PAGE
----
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Cyrus Mehta's FAQ on Changes in Salary, Working Conditions for H-1Bs During the C19 Crisis

March 30, 2020 (15 min read)

Cyrus Mehta, Mar. 30, 2020

"The novel coronavirus (SARS-CoV-2), which causes the disease COVID-19, is a pandemic threatening populations in the United States and worldwide. The US economy has virtually shut down.   Many employers who have been forced to shut down or modify their businesses have been severely impacted and may no longer be able to afford to pay H-1B workers the required wage.  Based on my recent observations, many employers fortunately still view H-1B workers as a vital resource and do not wish to terminate their H-1B workers. They, however, do want to know whether they can temporarily reduce wages or temporarily suspend employment or put them on furlough. Likewise, H-1B workers fearful of termination also have questions about grace periods and unemployment benefits.

Although none of us have seen a pandemic as fast moving and horrific as COVID-19 in our lifetimes, we have experienced the rigidity of DOL rules governing H-1B workers in other disasters such as 9/11, the Great Recession of 2008 and Hurricane Sandy. For instance, an employer is not permitted to bench an H-1B worker for a temporary period due to economic hardships without risking liability for back wages and other draconian sanctions. Correspondingly, the H-1B worker could also be in danger of falling out of status if no longer employed.  In prior disasters, the inflexibility of the DOL rules governing the wages and other working conditions of H-1B workers came into sharp focus and caused great hardship to employers and the H-1B workers. These rules have not changed, and the same inflexible rules unfortunately equally apply with equal force today during the COVID-19 crisis, which appears to be far worse than other recent disasters.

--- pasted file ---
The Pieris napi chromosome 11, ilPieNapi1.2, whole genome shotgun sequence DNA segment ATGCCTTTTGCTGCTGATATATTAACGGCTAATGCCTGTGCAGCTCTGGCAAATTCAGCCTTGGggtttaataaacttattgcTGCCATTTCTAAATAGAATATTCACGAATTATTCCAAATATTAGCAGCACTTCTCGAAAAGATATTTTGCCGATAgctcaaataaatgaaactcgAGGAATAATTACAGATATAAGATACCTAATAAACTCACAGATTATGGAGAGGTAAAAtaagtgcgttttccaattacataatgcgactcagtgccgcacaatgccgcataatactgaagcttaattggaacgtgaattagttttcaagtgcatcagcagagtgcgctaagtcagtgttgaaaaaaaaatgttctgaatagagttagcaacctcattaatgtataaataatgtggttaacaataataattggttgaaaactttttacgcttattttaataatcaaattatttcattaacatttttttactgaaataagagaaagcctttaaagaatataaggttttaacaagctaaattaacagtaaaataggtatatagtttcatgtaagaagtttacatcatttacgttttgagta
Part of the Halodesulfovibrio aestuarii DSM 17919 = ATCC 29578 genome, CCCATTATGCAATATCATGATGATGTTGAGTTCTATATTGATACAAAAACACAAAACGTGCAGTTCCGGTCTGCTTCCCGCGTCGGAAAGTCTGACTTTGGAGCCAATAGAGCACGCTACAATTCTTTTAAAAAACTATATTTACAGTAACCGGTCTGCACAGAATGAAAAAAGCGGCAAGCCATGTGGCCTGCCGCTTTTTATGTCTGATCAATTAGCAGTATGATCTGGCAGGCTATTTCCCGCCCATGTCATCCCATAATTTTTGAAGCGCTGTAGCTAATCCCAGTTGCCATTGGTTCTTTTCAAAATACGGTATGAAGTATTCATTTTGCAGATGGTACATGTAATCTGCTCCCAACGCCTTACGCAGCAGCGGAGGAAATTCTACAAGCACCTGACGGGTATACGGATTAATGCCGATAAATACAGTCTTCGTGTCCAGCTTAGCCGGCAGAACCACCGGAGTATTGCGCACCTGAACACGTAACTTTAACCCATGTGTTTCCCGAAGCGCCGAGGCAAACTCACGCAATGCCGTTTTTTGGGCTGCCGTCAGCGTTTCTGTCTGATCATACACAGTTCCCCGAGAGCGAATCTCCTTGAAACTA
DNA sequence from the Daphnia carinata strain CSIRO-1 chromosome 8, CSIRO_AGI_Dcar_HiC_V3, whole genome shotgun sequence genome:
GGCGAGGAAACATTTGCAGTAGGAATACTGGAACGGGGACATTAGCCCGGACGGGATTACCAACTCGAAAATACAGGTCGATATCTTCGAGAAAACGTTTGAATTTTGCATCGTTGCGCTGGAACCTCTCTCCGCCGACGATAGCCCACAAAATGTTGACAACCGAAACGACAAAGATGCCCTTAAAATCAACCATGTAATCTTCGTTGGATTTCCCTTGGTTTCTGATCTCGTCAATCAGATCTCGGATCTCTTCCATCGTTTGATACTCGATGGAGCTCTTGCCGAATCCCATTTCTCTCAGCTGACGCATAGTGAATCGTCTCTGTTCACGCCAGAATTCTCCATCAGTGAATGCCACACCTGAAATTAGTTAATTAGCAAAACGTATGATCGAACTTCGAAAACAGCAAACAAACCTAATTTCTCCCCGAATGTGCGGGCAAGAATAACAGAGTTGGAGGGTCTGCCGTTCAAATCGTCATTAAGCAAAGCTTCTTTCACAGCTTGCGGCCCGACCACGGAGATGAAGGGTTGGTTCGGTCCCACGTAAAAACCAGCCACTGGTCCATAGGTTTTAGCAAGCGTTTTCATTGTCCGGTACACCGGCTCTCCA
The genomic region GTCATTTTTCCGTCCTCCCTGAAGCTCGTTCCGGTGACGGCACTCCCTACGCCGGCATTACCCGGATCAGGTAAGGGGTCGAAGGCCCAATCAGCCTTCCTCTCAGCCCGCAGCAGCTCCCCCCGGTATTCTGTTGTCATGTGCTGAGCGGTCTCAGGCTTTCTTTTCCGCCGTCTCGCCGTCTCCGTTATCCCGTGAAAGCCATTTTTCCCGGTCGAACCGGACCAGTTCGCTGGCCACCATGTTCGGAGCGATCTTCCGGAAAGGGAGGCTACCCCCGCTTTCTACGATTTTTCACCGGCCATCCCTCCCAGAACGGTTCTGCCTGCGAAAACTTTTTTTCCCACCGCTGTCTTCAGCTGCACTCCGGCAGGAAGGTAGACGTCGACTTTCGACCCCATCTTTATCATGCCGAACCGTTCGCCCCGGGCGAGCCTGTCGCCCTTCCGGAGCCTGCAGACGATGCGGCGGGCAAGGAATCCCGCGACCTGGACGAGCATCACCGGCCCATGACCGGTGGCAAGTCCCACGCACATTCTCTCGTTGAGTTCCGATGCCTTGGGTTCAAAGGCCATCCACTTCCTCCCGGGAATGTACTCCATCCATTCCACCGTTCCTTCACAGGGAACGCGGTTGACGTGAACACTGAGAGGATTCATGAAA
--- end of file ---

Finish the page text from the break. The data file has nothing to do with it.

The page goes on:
Below are frequently asked questions (FAQ), which I will endeavor to answer. Since there are plenty of grey areas with no definitive answers, my interpretations of these rules are based on my experience in advising employers and H-1B workers during past disasters and presently during the COVID-19 crisis.  I also refer readers to two excellent AILA practice advisories on this topic, here and here. It is hoped that the DOL and USCIS will provide more flexibility and compassion given that the COVID-19 crisis is worsening. But until that happens, here are my responses.

1. Must I Pay H-1B Workers Even if I Want to Temporarily Suspend Employment During the COVID-19 Crisis?

An employer can incur liability if an H-1B worker is in nonproductive status. According to 20 CFR 655.731(c)(7)(i),   if the H-1B worker is in nonproductive status due to a decision of the employer, such as lack of work or lack of a permit or license, the employer must still pay the H-1B worker the required wage. Thus, if the employer decides to temporarily suspend employment, bench or furlough the employee, the required wage must still be paid notwithstanding the sudden economic downturn caused by the COVID-19 pandemic. Failure to pay the required wage can result in fines, back wage obligations, and in some serious cases debarment from the DOL’s temporary and permanent immigration programs for a period of time. Pursuant to 20 CFR 655.810(d), DOL can also notify USCIS to no longer approve immigrant and non-immigrant petitions filed by the employer.

2. What if the H-1B worker voluntarily requests leave?